Medical tourism is not a vacation.
While many choose to emphasize the vacation part of medical tourism, it most certainly is not a holiday.
A patient may be using annual vacation days off from work, or may bring along a family member to enjoy a holiday while the patient is undergoing treatment. Many patients fly to a well-known tourist destination like Thailand or Mexico for medical attention. Some may feel they deserve a holiday after enduring the rigors of lab tests, anesthesia, surgery and recovery.
What is medical tourism?
Medical tourism or, preferred, medical travel is fundamentally planned travel to obtain medical treatment.
A medical travel trip has these features.
A medical travel trip is successful if it is a safe event, with an excellent outcome, and is managed well with appropriate hand-off to care professionals at home as needed.
- It will be planned ahead.
- There is an exchange of medical records and medical history.
- Certain pre-treatment or pre-surgery instructions may have to be followed while the patient is still at home.
- The treatment or surgery will be invasive and/or require anesthesia, or it may be a major non-invasive treatment such as chemotherapy, etc.
- After the treatment or procedure, the patient will likely need medical supervision and/or special accommodations.
- During or after the trip, unexpected occurrences or complications may occur that need medical attention.
- Total care management, from initial planning through follow-up after returning home, will reduce the degree of risk or exposure to unexpected occurrences or complications.
A medical travel trip must be safe, with high quality outcomes
Excellent and safe treatment for medical tourists goes beyond simply observing clinical protocols and meeting quality and safety standards set by national or international accreditation bodies.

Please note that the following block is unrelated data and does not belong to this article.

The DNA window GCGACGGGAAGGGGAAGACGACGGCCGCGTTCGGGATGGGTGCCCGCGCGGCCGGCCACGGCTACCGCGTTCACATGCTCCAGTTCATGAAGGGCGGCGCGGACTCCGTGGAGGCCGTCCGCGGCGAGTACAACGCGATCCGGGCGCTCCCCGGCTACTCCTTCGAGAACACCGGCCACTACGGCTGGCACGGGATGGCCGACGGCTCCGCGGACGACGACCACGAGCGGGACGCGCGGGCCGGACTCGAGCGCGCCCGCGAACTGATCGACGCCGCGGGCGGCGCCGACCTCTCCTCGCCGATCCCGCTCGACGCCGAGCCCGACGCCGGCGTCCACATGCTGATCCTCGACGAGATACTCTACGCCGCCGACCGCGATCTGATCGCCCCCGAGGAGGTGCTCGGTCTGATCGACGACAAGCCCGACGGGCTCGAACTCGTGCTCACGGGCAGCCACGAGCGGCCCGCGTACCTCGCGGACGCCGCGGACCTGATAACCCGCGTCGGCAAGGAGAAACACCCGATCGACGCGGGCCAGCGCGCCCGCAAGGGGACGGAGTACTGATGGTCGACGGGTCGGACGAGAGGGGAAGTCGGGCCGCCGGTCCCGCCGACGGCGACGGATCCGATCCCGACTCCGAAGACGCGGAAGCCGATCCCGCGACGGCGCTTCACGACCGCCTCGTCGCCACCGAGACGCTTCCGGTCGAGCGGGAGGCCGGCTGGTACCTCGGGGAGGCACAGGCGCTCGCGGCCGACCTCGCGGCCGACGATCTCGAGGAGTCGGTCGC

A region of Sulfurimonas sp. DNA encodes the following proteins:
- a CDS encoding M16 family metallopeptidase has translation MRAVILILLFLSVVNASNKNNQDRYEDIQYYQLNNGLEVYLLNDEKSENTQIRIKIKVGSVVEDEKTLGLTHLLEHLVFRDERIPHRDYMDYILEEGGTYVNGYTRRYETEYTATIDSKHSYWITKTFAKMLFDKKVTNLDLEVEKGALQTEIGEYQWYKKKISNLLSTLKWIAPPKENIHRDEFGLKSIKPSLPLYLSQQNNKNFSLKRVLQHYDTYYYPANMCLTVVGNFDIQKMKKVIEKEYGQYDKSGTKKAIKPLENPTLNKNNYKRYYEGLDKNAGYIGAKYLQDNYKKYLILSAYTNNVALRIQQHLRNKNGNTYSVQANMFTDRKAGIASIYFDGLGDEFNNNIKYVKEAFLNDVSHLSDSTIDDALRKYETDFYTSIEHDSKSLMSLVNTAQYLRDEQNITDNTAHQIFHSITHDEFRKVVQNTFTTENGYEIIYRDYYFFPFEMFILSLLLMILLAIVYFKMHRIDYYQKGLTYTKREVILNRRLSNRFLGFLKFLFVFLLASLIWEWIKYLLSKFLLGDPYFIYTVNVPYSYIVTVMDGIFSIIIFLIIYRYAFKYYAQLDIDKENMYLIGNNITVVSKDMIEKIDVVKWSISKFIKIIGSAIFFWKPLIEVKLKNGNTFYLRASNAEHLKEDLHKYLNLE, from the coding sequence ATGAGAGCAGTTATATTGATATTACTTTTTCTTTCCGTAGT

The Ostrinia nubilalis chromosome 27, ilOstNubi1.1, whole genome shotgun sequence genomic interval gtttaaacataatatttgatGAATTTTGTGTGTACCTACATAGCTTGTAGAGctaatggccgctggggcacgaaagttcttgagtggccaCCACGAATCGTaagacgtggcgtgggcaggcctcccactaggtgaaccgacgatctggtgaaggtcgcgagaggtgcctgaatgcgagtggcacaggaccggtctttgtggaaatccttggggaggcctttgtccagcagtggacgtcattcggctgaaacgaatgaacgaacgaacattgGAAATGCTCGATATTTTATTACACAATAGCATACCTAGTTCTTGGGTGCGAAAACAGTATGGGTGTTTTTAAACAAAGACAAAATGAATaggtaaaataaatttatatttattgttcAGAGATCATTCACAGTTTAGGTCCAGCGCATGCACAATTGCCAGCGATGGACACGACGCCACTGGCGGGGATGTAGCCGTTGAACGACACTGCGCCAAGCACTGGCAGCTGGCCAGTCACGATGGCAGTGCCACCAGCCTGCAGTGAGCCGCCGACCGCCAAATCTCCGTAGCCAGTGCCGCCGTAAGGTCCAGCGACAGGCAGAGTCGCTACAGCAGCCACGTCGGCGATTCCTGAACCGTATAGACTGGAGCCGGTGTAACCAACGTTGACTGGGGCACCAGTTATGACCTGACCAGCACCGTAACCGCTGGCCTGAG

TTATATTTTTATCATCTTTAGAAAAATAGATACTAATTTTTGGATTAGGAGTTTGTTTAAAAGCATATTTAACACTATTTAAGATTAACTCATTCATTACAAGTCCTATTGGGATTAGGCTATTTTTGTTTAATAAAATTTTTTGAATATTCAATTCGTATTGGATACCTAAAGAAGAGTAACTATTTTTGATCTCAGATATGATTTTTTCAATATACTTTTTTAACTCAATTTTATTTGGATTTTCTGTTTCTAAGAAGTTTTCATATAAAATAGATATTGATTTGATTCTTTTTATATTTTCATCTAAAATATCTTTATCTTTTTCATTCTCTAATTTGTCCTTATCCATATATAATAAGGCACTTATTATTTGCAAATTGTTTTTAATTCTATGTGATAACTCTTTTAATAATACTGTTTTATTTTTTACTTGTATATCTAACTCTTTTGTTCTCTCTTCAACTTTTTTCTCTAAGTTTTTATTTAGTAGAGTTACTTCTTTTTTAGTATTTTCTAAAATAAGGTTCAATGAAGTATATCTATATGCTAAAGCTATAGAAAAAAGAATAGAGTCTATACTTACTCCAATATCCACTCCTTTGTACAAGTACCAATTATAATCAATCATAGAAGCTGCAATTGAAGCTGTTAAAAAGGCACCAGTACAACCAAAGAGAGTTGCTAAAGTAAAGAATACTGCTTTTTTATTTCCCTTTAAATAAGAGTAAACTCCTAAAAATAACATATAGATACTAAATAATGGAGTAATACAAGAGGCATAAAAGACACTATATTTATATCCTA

Excellent and safe treatment includes knowing with confidence that a patient has not had a post-surgical infection, that a wound has not opened up, or that no other complication occurred that might track back to the patient’s procedure and recovery time spend abroad.
Patients must educate themselves
Patients who choose to become medical tourists need to educate themselves. They need to know how their care differs from the care they would expect to receive at home.
Medical tourists owe it to themselves and their loved ones to learn as much about the process of medical tourism, what is involved in care management, and how to protect better against the sort of unfortunate things that can happen on a trip abroad. They cannot do this on their own. An independent international care manager is an important ally for a medical tourist.
Doctors, surgeons, dentists and hospital directors who expect to profit from success in medical tourism owe it to their patients to share in responsible care management that starts from early planning stages and continue until they return home, and beyond.
You may also want to read